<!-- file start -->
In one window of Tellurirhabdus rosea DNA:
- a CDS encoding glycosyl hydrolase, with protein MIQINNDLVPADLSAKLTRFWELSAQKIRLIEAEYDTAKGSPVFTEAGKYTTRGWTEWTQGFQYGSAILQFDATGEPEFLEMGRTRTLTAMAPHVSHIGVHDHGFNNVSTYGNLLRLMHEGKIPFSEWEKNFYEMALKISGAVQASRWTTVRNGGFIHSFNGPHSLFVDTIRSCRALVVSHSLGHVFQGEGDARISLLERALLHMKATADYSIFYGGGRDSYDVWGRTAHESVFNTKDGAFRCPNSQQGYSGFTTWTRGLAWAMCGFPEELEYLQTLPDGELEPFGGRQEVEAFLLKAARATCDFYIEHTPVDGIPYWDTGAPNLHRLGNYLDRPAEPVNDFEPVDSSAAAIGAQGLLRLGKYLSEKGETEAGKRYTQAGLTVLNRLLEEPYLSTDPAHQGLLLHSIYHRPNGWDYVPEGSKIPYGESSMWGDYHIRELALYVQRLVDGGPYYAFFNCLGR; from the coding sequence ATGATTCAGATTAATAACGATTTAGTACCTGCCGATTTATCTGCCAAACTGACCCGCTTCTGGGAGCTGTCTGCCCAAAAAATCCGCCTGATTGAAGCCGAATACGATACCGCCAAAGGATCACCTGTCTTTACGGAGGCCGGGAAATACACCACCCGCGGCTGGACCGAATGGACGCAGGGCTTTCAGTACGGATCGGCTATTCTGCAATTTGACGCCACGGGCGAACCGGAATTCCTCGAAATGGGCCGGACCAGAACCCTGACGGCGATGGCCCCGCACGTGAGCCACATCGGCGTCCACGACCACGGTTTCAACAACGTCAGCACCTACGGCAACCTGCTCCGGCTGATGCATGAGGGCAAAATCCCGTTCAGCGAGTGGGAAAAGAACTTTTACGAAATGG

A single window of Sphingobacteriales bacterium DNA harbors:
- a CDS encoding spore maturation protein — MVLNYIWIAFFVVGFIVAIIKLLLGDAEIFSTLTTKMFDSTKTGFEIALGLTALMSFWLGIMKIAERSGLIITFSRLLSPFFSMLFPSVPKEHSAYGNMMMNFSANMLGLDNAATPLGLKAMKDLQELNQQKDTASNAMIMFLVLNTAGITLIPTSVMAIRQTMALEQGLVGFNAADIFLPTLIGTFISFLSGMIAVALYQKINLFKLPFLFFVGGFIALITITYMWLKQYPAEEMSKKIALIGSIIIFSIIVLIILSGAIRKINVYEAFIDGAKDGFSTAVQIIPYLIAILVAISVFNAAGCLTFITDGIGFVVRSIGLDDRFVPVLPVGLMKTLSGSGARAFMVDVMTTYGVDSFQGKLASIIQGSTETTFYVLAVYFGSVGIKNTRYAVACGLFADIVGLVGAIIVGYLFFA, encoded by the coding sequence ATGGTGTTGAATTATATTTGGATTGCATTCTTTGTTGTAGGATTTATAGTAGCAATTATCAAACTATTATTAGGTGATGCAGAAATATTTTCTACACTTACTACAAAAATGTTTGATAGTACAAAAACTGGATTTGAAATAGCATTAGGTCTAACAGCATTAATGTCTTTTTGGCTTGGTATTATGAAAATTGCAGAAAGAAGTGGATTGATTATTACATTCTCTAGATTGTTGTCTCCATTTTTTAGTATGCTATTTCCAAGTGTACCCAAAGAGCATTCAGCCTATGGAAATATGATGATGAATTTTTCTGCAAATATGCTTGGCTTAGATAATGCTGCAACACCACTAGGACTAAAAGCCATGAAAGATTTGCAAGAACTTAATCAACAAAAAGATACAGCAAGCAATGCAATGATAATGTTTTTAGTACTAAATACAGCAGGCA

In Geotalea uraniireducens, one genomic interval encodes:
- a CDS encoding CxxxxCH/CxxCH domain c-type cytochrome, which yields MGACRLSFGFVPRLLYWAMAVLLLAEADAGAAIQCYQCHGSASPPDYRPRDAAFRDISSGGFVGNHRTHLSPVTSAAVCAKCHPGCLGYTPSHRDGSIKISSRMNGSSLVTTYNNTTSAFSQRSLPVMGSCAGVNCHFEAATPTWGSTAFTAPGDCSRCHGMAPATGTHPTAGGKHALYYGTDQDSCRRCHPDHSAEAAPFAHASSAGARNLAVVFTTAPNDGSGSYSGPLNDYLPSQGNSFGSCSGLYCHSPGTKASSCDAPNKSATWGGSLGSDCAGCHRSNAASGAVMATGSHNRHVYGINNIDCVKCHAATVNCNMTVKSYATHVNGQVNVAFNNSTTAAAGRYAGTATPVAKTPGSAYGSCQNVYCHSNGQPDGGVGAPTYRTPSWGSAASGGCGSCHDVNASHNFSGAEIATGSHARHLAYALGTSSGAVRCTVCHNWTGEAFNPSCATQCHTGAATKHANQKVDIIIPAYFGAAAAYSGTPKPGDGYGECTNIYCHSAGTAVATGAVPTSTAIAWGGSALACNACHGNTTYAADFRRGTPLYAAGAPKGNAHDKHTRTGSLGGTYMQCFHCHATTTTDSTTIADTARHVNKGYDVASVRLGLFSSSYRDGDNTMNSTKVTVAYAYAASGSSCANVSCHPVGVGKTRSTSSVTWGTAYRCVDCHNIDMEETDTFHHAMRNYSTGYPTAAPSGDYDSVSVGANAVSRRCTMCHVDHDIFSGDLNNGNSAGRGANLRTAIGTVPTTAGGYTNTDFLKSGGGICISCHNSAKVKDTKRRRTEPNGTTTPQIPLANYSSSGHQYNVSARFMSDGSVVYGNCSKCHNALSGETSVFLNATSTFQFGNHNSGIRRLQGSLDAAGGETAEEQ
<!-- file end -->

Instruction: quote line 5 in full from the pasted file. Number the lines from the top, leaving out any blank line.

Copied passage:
In Geotalea uraniireducens, one genomic interval encodes: